Novak Djokovic has never been afraid to speak out his ambitions for the world to hear. That was true when he was a novice on the tour and to many his self-confidence was misplaced, and it has maintained deep into his 30s as he has chased down the singular goal of becoming the greatest player of his time, making no secret of what he thought he could achieve.
Over the past 13 and a half years since his marathon began with his first major title, so much of what Djokovic has meticulously planned for has and continues to be realised. On Sunday, he took one of the biggest steps of his career, recovering from a set down against a valiant Matteo Berrettini to win 6-7(4), 6-4, 6-4, 6-3 and clinch his men’s record-equalling 20th grand slam title.
With his latest victory, Djokovic has now won the first three grand slam titles of this year and is one title away from completing the grand slam. Above all Djokovic has finally caught up with his great rivals, Roger Federer and Rafael Nadal, rising to join them on a three-way tie of 20 grand slam titles. But Djokovic has risen to 20 with a bullet and he does not appear to be slowing down anytime soon.
This final also provided history in a different sense as Marija Cicak, a well-liked and consistent umpire from Croatia, became the first female umpire to take charge of a Wimbledon men’s singles final. Despite being only the sixth woman to umpire a men’s singles grand slam final overall, she is the third in the last five grand slam tournaments.
Throughout recent grass seasons, Berrettini’s marriage of devastating serving, his overwhelming, heavy forehand and delicate backhand slice had yielded 23 wins in his prior 25 matches including a run of 11 consecutive wins but a defining facet of Djokovic’s dominance is that while he has no weakness and his opponents have no safer part of the court to aim at, there is nobody better at finding an opponent’s weaker stroke.
Despite issues with his second serve, Djokovic established a 5-2 lead in the opening set as he harassed Berrettini’s backhand. But the Italian slowly found his way into the match, saving a set point, hammering forehands and disrupting Djokovic with his backhand slice. After rallying to reach a tiebreak, Berrettini closed the set out with a 138 mph ace down the middle.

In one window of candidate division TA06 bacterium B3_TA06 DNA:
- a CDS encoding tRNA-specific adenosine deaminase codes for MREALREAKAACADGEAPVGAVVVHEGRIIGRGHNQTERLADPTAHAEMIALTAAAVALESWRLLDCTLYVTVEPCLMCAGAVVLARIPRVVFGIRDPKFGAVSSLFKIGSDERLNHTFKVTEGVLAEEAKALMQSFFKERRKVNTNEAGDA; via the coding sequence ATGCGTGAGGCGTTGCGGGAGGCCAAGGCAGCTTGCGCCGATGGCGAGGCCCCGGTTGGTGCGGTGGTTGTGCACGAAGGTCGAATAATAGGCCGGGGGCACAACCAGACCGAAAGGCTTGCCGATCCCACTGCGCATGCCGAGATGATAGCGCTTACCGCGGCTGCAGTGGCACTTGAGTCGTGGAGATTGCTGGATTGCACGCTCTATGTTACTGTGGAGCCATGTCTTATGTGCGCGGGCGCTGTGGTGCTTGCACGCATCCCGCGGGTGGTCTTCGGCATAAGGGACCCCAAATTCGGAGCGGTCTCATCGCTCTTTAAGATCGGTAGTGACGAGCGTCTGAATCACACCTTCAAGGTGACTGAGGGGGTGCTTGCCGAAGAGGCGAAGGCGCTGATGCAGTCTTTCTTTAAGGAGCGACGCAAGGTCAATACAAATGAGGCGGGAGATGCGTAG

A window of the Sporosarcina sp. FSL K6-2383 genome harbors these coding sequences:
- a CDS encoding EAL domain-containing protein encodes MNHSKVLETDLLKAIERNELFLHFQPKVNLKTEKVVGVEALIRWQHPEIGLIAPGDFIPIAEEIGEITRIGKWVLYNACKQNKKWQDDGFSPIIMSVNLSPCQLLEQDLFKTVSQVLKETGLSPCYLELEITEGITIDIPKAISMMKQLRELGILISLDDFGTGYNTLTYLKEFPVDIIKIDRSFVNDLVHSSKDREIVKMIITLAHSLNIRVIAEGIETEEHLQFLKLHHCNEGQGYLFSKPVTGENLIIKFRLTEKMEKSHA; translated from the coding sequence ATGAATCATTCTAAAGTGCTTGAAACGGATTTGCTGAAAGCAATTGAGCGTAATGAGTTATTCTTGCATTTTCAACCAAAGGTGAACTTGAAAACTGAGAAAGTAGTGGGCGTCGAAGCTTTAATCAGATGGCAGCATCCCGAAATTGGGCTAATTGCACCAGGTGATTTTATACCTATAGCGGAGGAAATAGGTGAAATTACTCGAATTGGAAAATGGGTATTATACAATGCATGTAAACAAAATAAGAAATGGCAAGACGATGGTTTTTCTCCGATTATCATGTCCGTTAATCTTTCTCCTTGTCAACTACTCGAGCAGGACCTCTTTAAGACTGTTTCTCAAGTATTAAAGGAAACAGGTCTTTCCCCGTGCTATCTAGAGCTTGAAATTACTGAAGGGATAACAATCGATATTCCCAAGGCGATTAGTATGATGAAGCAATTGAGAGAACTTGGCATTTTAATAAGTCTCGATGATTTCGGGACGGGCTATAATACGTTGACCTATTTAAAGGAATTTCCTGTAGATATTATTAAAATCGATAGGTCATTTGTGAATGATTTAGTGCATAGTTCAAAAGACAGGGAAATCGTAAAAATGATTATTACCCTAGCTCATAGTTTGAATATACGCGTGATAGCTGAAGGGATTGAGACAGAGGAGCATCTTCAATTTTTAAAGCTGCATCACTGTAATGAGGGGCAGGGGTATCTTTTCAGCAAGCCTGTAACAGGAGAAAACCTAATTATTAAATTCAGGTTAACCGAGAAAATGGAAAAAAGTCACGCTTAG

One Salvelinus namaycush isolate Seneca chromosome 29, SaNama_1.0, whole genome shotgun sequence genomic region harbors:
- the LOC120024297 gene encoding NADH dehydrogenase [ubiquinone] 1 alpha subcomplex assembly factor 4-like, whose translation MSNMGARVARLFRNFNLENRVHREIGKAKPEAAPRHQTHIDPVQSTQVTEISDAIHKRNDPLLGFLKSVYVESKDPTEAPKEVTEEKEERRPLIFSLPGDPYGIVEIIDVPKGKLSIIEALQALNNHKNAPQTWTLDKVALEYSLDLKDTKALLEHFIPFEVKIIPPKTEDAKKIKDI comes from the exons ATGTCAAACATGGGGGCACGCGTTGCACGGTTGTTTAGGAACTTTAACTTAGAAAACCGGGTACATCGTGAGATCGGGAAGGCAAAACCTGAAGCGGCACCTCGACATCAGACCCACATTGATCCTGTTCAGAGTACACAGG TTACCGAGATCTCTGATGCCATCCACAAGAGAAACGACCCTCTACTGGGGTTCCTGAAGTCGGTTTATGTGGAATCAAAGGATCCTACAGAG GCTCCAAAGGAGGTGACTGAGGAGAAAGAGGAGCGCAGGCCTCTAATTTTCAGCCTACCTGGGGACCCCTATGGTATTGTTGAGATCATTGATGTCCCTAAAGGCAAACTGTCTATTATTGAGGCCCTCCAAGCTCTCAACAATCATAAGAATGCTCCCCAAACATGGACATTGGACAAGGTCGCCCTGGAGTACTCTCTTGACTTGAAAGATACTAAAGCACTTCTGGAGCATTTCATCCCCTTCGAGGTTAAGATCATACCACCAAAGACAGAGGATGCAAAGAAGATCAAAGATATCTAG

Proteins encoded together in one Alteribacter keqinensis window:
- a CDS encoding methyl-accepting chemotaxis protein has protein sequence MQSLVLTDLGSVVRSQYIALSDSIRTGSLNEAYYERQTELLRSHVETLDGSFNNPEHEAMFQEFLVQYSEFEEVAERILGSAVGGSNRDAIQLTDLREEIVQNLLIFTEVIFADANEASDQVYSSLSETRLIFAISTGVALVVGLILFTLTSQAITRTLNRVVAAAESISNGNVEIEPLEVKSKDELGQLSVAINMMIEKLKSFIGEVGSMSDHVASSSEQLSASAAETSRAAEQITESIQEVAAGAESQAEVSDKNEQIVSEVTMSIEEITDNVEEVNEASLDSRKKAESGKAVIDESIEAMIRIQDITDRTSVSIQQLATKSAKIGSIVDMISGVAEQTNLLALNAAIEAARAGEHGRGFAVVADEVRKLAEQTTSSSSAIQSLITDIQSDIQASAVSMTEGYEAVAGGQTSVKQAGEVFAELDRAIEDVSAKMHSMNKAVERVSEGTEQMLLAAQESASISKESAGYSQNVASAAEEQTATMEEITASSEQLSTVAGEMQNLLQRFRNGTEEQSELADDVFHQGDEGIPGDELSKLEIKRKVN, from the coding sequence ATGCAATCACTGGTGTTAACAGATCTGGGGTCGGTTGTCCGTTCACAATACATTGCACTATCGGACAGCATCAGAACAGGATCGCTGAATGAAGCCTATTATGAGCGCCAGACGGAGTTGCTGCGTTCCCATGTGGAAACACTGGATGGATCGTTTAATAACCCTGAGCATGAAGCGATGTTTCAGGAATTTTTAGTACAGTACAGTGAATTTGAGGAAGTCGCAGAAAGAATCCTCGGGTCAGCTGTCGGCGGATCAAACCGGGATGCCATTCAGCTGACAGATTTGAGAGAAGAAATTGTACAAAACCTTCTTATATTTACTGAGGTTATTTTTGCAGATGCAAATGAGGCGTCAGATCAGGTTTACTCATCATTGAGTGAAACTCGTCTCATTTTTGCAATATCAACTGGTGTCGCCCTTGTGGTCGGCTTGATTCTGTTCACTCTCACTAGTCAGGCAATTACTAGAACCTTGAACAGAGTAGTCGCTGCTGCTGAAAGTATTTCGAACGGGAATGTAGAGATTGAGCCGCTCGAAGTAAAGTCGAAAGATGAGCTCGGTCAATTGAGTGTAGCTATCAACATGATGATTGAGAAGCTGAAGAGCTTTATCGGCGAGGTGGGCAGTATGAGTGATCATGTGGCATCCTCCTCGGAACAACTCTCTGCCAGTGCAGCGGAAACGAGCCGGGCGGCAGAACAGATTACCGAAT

While it was a supreme recovery from the Italian, maintaining his high level was another task altogether. He immediately struggled as Djokovic consolidated two breaks for a 4-0 lead in the second set, the world No 1 making small positive adjustments while Berrettini’s level fell off.
Although the Italian recovered his level by the end, Djokovic held firm. Djokovic took an early break in the third set after a loose service game from Berrettini, and then held on to take a two sets to one lead. But Berrettini kept on toiling, holding serve early in the fourth set before making his move at 3-2. He led 0-30 and then at 15-30 he buried a forehand in the corner, only for Djokovic to recover with a sublime defensive point.
He then flitted through four games in a row to win his 20th grand slam title. With this victory, Djokovic now owns six Wimbledon titles plus one runner-up appearance over the past 10 editions, a distinction that was unthinkable early in his career on the grass when it was his worst surface. But he had always viewed Wimbledon as the ultimate goal and, as in so much of his career, he simply did everything he could do in service of winning it.
As Djokovic held his trophy tightly, he reflected on that journey in order to ensure that he did not take the success for granted: “Seven-year-old boy in Serbia constructing a Wimbledon trophy from improvised materials I could find in my room,” he said. “And today standing with a sixth Wimbledon, it’s incredible. Amazing. “
A decade ago, as Djokovic rounded into the 2011 season that would define the trajectory of his career, he owned just one grand slam title while Federer held 16. The idea that any active player aside from Nadal was capable of rising to match that count was illogical to most. The manner in which he unapologetically asserted himself into the conversation, battling both of them en route to the majority of his titles, is an astounding achievement.
“It means none of us three will stop,” said Djokovic. “I think that’s what [No 20] means. I have to pay a great tribute to Rafa and Roger. They are legends of our sport and they are the two most important players that I ever faced in my career. They are the reason that I am where I am today.”
Once the brief celebrations are conducted, Djokovic will turn to the Olympics, which he says he is still undecided on competing at, then the pressure of the grand slam awaits at the US Open. Djokovic is 34 now, the second oldest Wimbledon champion in history, and yet there is so much more that he would like to achieve. Still, this is a moment. He should take his time to reflect on how far he has come and the greatness that he has managed to achieve, the type of which may never be seen again.